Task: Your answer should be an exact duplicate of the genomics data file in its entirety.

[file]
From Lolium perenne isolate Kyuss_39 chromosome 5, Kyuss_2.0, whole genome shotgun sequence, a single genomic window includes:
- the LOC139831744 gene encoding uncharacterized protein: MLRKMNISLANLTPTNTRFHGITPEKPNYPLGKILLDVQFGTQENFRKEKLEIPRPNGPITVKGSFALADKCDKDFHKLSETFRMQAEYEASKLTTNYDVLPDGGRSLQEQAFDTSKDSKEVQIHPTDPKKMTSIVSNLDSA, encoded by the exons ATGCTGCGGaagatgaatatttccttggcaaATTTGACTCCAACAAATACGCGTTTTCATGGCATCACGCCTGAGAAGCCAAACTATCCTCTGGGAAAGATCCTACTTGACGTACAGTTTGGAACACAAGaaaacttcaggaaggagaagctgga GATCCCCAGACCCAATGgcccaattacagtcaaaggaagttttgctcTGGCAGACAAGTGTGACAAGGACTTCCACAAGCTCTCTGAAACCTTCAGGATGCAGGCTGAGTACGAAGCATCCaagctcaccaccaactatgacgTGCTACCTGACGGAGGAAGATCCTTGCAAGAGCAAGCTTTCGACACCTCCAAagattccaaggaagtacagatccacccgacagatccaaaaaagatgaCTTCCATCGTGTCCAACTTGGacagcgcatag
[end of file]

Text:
From Lolium perenne isolate Kyuss_39 chromosome 5, Kyuss_2.0, whole genome shotgun sequence, a single genomic window includes:
- the LOC139831744 gene encoding uncharacterized protein: MLRKMNISLANLTPTNTRFHGITPEKPNYPLGKILLDVQFGTQENFRKEKLEIPRPNGPITVKGSFALADKCDKDFHKLSETFRMQAEYEASKLTTNYDVLPDGGRSLQEQAFDTSKDSKEVQIHPTDPKKMTSIVSNLDSA, encoded by the exons ATGCTGCGGaagatgaatatttccttggcaaATTTGACTCCAACAAATACGCGTTTTCATGGCATCACGCCTGAGAAGCCAAACTATCCTCTGGGAAAGATCCTACTTGACGTACAGTTTGGAACACAAGaaaacttcaggaaggagaagctgga GATCCCCAGACCCAATGgcccaattacagtcaaaggaagttttgctcTGGCAGACAAGTGTGACAAGGACTTCCACAAGCTCTCTGAAACCTTCAGGATGCAGGCTGAGTACGAAGCATCCaagctcaccaccaactatgacgTGCTACCTGACGGAGGAAGATCCTTGCAAGAGCAAGCTTTCGACACCTCCAAagattccaaggaagtacagatccacccgacagatccaaaaaagatgaCTTCCATCGTGTCCAACTTGGacagcgcatag